Collisions that grand are rare in the southern part of the state, but in the fall and winter months, several are likely to occur in the central valley. The tule fogs along the rivers can be astonishingly dense. I recall one fog I passed through near Bakersfield a number of years ago. When I say "near Bakersfield", I mean all of Bakersfield, and considerably more. It covered at least thirty miles of highway 99 in a blanket of varied densities, but visibility was never better than a couple of hundred feet. All along the way, there were banks of thicker fog, a few hundred feet wide, where visibility dropped to near zero. Still, the traffic sped along at 55 MPH. And this was at night!
People from other places are invariably amused, and frequently annoyed, by the fact that southern California drivers tend to slow down and become cautious grannies at the first sign of rain. They are flabbergasted when they discover the reckless abandon with which central California drivers speed through fogs so thick that cars thirty feet in front of them vanish altogether. They drive entirely on faith, and assume that nobody in front of them will stop, or even slow down enough to make a collision unavoidable. Sometimes their faith is not rewarded.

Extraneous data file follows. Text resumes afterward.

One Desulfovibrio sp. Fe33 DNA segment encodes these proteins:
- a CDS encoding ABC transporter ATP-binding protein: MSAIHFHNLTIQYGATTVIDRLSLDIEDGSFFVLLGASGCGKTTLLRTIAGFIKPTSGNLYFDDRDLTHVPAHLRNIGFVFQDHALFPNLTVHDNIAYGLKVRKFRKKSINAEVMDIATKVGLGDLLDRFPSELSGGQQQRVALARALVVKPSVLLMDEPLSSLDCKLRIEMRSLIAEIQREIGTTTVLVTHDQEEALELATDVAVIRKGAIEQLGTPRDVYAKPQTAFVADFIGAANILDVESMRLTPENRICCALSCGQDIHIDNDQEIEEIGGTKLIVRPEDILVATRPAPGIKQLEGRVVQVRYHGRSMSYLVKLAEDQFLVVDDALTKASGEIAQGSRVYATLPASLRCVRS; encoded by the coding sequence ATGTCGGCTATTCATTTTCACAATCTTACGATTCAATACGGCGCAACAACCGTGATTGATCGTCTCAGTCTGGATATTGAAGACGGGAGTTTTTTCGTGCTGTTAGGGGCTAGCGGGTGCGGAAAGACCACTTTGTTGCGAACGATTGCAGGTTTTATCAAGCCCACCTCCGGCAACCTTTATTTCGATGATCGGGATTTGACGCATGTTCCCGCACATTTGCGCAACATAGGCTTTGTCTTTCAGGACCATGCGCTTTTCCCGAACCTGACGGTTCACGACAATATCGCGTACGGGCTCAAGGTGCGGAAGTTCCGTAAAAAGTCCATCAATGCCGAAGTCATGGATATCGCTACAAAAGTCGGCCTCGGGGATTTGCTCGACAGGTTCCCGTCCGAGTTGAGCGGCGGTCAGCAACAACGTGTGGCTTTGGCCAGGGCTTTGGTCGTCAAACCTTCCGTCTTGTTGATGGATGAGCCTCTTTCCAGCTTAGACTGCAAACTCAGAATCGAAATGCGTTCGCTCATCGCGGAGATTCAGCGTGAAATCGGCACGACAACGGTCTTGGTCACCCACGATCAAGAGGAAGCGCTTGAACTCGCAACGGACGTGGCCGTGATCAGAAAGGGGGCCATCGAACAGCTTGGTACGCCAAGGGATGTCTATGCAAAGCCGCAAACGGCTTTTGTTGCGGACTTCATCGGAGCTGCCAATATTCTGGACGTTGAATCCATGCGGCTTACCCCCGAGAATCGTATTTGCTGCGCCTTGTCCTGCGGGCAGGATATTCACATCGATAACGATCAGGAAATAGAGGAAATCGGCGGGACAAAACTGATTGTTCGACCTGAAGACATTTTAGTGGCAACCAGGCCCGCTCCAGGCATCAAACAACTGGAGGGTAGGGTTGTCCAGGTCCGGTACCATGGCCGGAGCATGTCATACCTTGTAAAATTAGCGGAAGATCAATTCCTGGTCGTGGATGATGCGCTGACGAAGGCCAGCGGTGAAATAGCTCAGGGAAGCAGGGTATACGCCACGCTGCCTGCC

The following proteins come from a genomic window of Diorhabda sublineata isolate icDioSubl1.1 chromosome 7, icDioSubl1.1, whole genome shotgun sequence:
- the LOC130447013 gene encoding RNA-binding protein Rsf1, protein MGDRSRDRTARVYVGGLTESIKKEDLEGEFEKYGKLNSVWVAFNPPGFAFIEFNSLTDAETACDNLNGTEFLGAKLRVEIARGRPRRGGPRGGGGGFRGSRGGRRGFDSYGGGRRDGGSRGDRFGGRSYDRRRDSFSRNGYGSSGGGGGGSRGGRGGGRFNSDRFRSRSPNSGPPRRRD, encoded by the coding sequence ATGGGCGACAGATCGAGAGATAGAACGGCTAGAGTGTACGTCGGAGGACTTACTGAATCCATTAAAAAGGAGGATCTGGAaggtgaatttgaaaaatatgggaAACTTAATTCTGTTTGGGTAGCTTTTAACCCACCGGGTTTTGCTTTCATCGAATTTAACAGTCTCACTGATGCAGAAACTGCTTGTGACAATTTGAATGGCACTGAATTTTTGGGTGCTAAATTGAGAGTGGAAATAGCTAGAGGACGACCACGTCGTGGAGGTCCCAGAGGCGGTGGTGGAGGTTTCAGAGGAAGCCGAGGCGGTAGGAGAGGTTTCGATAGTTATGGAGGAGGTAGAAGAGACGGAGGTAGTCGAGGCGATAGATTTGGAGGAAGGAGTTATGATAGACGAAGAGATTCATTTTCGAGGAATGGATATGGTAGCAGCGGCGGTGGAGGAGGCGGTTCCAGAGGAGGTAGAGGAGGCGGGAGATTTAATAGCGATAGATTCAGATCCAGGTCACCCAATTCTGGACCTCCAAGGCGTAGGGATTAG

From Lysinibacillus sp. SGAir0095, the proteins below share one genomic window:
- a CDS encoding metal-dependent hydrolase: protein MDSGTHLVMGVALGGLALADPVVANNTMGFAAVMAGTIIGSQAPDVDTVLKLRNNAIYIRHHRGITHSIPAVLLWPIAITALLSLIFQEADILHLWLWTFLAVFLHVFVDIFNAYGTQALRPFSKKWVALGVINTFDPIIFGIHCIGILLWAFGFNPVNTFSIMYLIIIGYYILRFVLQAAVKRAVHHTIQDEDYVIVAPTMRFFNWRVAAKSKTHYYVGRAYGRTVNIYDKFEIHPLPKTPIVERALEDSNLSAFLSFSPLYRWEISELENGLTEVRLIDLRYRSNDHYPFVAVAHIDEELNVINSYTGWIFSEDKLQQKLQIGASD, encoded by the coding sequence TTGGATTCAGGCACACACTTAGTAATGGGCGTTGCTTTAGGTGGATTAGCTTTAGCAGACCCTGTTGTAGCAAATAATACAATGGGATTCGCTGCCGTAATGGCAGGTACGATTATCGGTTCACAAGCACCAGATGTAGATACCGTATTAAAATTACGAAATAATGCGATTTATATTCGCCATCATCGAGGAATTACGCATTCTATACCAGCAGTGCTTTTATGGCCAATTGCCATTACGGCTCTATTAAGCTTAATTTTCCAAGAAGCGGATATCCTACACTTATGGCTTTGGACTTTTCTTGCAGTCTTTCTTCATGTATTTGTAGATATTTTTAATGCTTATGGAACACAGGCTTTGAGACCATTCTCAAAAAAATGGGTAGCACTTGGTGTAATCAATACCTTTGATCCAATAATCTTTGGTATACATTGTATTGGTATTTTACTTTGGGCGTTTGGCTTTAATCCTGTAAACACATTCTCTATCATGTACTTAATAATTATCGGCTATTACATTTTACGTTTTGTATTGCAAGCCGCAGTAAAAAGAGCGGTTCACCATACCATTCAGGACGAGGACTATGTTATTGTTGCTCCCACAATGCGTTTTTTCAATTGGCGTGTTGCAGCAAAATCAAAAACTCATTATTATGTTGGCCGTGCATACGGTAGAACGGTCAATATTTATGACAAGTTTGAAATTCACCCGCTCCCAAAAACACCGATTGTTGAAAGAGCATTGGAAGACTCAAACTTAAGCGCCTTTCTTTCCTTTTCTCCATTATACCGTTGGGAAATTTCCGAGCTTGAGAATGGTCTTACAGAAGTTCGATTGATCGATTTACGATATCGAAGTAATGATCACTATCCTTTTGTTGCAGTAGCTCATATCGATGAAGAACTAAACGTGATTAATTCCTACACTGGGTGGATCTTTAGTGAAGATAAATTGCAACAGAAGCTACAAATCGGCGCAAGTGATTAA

There is not one year in my memory in which there was not at least one spectacular pile-up on a central valley highway during the foggy season. It has almost become a fact of nature, like the summer brush fires, the winter floods, and the earthquakes. At least once a year, California drivers will pull the human, industrial age equivalent of a lemming-leap. The state has tried any number of things to diminish the carnage, from issuing fog warnings, to providing squads of Highway Patrol officers to lead convoys of cars and trucks through the foggiest stretches of highway, but nevertheless, we can count on tuning in the evening news and seeing the familiar scene of mangled wreckage strewn for several hundred yards along some highway near Stockton, or Modesto, or Fresno, or Bakersfield.
The night we spent more than half an hour rushing through the barely visible world along highway 99, with the taillights of the truck in front of us vanishing and reappearing every few seconds, was one of the longest nights I remember. About a dozen miles south of Bakersfield, the land rises toward the Tehachapi Mountains, and we began to emerge from the fog. It vanished completely by the time we reached the interchange with Interstate 5 at Grapevine, where the merged highways begin their steep run up the rugged canyon leading to Tejon Pass. The eight lanes of glittering taillights and headlights snaking along the canyon walls were one of the most welcome sights I had ever seen. I realized that my jaw was aching, from having had my teeth clenched for so long. Since that night, I have avoided travelling in the central valley during the foggy season, and I recommend that you do, too.